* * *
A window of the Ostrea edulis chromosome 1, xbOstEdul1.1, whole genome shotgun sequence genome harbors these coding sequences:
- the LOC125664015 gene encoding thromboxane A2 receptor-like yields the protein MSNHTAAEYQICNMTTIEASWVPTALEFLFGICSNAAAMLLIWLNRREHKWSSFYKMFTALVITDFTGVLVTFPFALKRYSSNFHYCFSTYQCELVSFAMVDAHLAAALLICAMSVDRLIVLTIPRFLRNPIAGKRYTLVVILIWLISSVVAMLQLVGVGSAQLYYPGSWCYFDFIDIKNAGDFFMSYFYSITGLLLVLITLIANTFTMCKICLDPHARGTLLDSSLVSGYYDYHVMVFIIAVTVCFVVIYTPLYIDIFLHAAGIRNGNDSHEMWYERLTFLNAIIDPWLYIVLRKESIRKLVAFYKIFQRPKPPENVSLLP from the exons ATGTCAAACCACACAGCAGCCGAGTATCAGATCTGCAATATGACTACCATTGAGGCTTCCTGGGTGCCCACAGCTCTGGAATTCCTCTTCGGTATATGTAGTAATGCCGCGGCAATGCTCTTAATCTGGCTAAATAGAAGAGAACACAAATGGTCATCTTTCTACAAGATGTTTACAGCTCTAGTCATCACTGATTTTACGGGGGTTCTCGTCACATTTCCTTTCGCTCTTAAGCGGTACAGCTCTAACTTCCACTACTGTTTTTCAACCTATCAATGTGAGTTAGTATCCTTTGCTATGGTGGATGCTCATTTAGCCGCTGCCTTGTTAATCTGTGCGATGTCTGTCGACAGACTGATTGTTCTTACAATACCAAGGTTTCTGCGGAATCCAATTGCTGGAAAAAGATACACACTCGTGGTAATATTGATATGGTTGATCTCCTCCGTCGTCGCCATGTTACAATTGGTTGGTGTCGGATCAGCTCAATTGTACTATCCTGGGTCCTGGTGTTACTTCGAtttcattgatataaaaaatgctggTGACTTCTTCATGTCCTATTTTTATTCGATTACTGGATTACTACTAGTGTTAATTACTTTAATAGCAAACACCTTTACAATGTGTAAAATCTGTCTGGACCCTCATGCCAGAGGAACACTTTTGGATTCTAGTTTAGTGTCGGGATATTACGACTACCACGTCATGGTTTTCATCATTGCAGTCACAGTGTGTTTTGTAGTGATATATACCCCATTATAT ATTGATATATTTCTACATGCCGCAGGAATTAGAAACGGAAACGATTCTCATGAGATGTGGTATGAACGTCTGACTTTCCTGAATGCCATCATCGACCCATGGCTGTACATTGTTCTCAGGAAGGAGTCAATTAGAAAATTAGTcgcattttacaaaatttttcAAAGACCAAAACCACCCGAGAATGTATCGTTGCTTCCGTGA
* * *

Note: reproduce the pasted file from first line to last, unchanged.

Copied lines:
A window of the Ostrea edulis chromosome 1, xbOstEdul1.1, whole genome shotgun sequence genome harbors these coding sequences:
- the LOC125664015 gene encoding thromboxane A2 receptor-like yields the protein MSNHTAAEYQICNMTTIEASWVPTALEFLFGICSNAAAMLLIWLNRREHKWSSFYKMFTALVITDFTGVLVTFPFALKRYSSNFHYCFSTYQCELVSFAMVDAHLAAALLICAMSVDRLIVLTIPRFLRNPIAGKRYTLVVILIWLISSVVAMLQLVGVGSAQLYYPGSWCYFDFIDIKNAGDFFMSYFYSITGLLLVLITLIANTFTMCKICLDPHARGTLLDSSLVSGYYDYHVMVFIIAVTVCFVVIYTPLYIDIFLHAAGIRNGNDSHEMWYERLTFLNAIIDPWLYIVLRKESIRKLVAFYKIFQRPKPPENVSLLP from the exons ATGTCAAACCACACAGCAGCCGAGTATCAGATCTGCAATATGACTACCATTGAGGCTTCCTGGGTGCCCACAGCTCTGGAATTCCTCTTCGGTATATGTAGTAATGCCGCGGCAATGCTCTTAATCTGGCTAAATAGAAGAGAACACAAATGGTCATCTTTCTACAAGATGTTTACAGCTCTAGTCATCACTGATTTTACGGGGGTTCTCGTCACATTTCCTTTCGCTCTTAAGCGGTACAGCTCTAACTTCCACTACTGTTTTTCAACCTATCAATGTGAGTTAGTATCCTTTGCTATGGTGGATGCTCATTTAGCCGCTGCCTTGTTAATCTGTGCGATGTCTGTCGACAGACTGATTGTTCTTACAATACCAAGGTTTCTGCGGAATCCAATTGCTGGAAAAAGATACACACTCGTGGTAATATTGATATGGTTGATCTCCTCCGTCGTCGCCATGTTACAATTGGTTGGTGTCGGATCAGCTCAATTGTACTATCCTGGGTCCTGGTGTTACTTCGAtttcattgatataaaaaatgctggTGACTTCTTCATGTCCTATTTTTATTCGATTACTGGATTACTACTAGTGTTAATTACTTTAATAGCAAACACCTTTACAATGTGTAAAATCTGTCTGGACCCTCATGCCAGAGGAACACTTTTGGATTCTAGTTTAGTGTCGGGATATTACGACTACCACGTCATGGTTTTCATCATTGCAGTCACAGTGTGTTTTGTAGTGATATATACCCCATTATAT ATTGATATATTTCTACATGCCGCAGGAATTAGAAACGGAAACGATTCTCATGAGATGTGGTATGAACGTCTGACTTTCCTGAATGCCATCATCGACCCATGGCTGTACATTGTTCTCAGGAAGGAGTCAATTAGAAAATTAGTcgcattttacaaaatttttcAAAGACCAAAACCACCCGAGAATGTATCGTTGCTTCCGTGA